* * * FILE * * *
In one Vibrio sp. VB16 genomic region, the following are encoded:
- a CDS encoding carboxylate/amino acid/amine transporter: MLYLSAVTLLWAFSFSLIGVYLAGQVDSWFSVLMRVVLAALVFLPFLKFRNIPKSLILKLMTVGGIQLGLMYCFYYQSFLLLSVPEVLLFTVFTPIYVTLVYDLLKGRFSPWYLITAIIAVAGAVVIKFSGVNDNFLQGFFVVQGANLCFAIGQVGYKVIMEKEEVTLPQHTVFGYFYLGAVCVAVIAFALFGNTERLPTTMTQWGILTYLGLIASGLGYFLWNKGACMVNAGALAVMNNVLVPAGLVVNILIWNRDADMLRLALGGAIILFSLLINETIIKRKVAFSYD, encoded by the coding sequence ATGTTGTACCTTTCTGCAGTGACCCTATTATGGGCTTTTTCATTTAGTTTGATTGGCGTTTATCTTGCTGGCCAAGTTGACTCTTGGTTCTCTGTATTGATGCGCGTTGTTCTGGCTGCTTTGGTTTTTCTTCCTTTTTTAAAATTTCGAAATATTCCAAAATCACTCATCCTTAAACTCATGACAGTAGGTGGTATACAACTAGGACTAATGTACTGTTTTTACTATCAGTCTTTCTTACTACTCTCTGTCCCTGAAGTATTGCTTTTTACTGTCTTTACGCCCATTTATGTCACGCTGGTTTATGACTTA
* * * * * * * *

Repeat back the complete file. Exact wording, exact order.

In one Vibrio sp. VB16 genomic region, the following are encoded:
- a CDS encoding carboxylate/amino acid/amine transporter: MLYLSAVTLLWAFSFSLIGVYLAGQVDSWFSVLMRVVLAALVFLPFLKFRNIPKSLILKLMTVGGIQLGLMYCFYYQSFLLLSVPEVLLFTVFTPIYVTLVYDLLKGRFSPWYLITAIIAVAGAVVIKFSGVNDNFLQGFFVVQGANLCFAIGQVGYKVIMEKEEVTLPQHTVFGYFYLGAVCVAVIAFALFGNTERLPTTMTQWGILTYLGLIASGLGYFLWNKGACMVNAGALAVMNNVLVPAGLVVNILIWNRDADMLRLALGGAIILFSLLINETIIKRKVAFSYD, encoded by the coding sequence ATGTTGTACCTTTCTGCAGTGACCCTATTATGGGCTTTTTCATTTAGTTTGATTGGCGTTTATCTTGCTGGCCAAGTTGACTCTTGGTTCTCTGTATTGATGCGCGTTGTTCTGGCTGCTTTGGTTTTTCTTCCTTTTTTAAAATTTCGAAATATTCCAAAATCACTCATCCTTAAACTCATGACAGTAGGTGGTATACAACTAGGACTAATGTACTGTTTTTACTATCAGTCTTTCTTACTACTCTCTGTCCCTGAAGTATTGCTTTTTACTGTCTTTACGCCCATTTATGTCACGCTGGTTTATGACTTA